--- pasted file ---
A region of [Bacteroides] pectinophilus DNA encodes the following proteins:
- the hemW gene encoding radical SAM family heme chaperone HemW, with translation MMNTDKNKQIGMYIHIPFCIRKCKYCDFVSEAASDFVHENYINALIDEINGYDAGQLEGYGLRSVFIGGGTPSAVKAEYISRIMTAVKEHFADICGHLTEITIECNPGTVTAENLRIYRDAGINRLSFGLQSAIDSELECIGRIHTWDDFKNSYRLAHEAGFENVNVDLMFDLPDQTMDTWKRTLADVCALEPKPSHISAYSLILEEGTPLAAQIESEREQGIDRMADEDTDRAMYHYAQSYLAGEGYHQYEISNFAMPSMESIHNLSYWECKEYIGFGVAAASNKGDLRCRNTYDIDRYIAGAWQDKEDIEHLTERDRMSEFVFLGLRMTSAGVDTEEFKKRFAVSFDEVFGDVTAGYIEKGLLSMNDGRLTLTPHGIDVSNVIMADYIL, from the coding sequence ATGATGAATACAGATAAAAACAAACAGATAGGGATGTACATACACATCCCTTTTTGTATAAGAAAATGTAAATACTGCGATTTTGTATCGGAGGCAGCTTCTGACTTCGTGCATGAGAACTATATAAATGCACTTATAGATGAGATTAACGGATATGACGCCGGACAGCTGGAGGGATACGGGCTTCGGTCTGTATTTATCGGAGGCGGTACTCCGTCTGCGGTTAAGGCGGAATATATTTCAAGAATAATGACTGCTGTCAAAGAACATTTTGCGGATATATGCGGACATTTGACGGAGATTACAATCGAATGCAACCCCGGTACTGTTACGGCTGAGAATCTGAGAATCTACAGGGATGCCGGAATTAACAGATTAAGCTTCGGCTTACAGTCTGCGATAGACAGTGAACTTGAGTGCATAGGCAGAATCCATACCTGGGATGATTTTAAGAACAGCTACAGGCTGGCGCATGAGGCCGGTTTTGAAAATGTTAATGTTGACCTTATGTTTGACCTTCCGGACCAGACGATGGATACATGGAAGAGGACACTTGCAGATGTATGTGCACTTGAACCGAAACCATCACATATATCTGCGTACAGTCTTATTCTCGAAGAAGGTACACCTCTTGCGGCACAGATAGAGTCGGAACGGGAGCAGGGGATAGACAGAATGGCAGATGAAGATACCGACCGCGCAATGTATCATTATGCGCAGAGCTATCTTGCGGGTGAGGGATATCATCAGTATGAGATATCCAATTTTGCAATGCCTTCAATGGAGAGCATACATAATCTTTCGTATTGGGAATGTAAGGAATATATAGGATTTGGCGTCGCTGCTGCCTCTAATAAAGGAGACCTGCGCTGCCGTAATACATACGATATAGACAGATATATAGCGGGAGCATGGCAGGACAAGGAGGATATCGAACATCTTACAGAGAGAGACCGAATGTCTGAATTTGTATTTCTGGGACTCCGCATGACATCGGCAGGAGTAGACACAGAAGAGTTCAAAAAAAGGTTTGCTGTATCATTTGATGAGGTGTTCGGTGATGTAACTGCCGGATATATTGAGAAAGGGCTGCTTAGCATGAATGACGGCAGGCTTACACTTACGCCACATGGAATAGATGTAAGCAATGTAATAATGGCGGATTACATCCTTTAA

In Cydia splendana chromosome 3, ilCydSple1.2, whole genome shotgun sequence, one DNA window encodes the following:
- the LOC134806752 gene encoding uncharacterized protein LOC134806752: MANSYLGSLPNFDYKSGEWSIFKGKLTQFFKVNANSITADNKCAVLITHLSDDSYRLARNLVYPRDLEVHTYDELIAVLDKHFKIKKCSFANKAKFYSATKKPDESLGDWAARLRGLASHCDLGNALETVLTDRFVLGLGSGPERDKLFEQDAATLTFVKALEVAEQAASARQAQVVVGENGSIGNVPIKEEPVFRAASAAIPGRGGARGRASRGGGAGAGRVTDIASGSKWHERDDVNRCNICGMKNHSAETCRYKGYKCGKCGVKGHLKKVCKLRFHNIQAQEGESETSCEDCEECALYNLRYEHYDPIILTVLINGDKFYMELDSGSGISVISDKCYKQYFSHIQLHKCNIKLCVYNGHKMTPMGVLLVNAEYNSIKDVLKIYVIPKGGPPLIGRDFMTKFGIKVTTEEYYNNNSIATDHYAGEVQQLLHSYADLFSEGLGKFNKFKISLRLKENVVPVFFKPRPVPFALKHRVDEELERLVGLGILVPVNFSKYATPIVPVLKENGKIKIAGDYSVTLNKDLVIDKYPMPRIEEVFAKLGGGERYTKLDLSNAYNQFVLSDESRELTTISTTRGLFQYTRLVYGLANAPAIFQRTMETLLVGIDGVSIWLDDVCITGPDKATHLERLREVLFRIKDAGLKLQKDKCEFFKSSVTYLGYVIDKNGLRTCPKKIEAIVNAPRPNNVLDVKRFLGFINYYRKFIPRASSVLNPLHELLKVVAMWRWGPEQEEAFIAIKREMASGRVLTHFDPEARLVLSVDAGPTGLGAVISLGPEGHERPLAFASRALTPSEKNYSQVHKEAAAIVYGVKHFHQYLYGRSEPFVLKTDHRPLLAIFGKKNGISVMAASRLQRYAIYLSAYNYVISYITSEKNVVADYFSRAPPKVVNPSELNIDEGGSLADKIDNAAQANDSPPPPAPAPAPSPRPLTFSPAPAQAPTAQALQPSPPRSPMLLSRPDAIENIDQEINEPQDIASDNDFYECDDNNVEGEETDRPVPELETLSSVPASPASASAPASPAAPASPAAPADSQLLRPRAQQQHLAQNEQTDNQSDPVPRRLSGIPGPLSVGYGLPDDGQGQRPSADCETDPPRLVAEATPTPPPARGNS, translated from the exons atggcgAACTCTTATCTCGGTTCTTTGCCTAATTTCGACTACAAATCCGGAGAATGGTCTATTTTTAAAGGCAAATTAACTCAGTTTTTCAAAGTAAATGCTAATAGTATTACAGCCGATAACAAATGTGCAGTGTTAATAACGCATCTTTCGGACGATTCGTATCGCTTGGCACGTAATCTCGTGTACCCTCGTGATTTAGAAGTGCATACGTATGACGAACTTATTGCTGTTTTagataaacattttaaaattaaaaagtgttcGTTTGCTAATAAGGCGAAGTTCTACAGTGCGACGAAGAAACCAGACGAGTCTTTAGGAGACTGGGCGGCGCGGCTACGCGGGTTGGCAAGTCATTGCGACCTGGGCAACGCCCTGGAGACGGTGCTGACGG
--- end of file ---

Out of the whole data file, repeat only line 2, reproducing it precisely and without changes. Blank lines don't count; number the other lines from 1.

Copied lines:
- the hemW gene encoding radical SAM family heme chaperone HemW, with translation MMNTDKNKQIGMYIHIPFCIRKCKYCDFVSEAASDFVHENYINALIDEINGYDAGQLEGYGLRSVFIGGGTPSAVKAEYISRIMTAVKEHFADICGHLTEITIECNPGTVTAENLRIYRDAGINRLSFGLQSAIDSELECIGRIHTWDDFKNSYRLAHEAGFENVNVDLMFDLPDQTMDTWKRTLADVCALEPKPSHISAYSLILEEGTPLAAQIESEREQGIDRMADEDTDRAMYHYAQSYLAGEGYHQYEISNFAMPSMESIHNLSYWECKEYIGFGVAAASNKGDLRCRNTYDIDRYIAGAWQDKEDIEHLTERDRMSEFVFLGLRMTSAGVDTEEFKKRFAVSFDEVFGDVTAGYIEKGLLSMNDGRLTLTPHGIDVSNVIMADYIL, from the coding sequence ATGATGAATACAGATAAAAACAAACAGATAGGGATGTACATACACATCCCTTTTTGTATAAGAAAATGTAAATACTGCGATTTTGTATCGGAGGCAGCTTCTGACTTCGTGCATGAGAACTATATAAATGCACTTATAGATGAGATTAACGGATATGACGCCGGACAGCTGGAGGGATACGGGCTTCGGTCTGTATTTATCGGAGGCGGTACTCCGTCTGCGGTTAAGGCGGAATATATTTCAAGAATAATGACTGCTGTCAAAGAACATTTTGCGGATATATGCGGACATTTGACGGAGATTACAATCGAATGCAACCCCGGTACTGTTACGGCTGAGAATCTGAGAATCTACAGGGATGCCGGAATTAACAGATTAAGCTTCGGCTTACAGTCTGCGATAGACAGTGAACTTGAGTGCATAGGCAGAATCCATACCTGGGATGATTTTAAGAACAGCTACAGGCTGGCGCATGAGGCCGGTTTTGAAAATGTTAATGTTGACCTTATGTTTGACCTTCCGGACCAGACGATGGATACATGGAAGAGGACACTTGCAGATGTATGTGCACTTGAACCGAAACCATCACATATATCTGCGTACAGTCTTATTCTCGAAGAAGGTACACCTCTTGCGGCACAGATAGAGTCGGAACGGGAGCAGGGGATAGACAGAATGGCAGATGAAGATACCGACCGCGCAATGTATCATTATGCGCAGAGCTATCTTGCGGGTGAGGGATATCATCAGTATGAGATATCCAATTTTGCAATGCCTTCAATGGAGAGCATACATAATCTTTCGTATTGGGAATGTAAGGAATATATAGGATTTGGCGTCGCTGCTGCCTCTAATAAAGGAGACCTGCGCTGCCGTAATACATACGATATAGACAGATATATAGCGGGAGCATGGCAGGACAAGGAGGATATCGAACATCTTACAGAGAGAGACCGAATGTCTGAATTTGTATTTCTGGGACTCCGCATGACATCGGCAGGAGTAGACACAGAAGAGTTCAAAAAAAGGTTTGCTGTATCATTTGATGAGGTGTTCGGTGATGTAACTGCCGGATATATTGAGAAAGGGCTGCTTAGCATGAATGACGGCAGGCTTACACTTACGCCACATGGAATAGATGTAAGCAATGTAATAATGGCGGATTACATCCTTTAA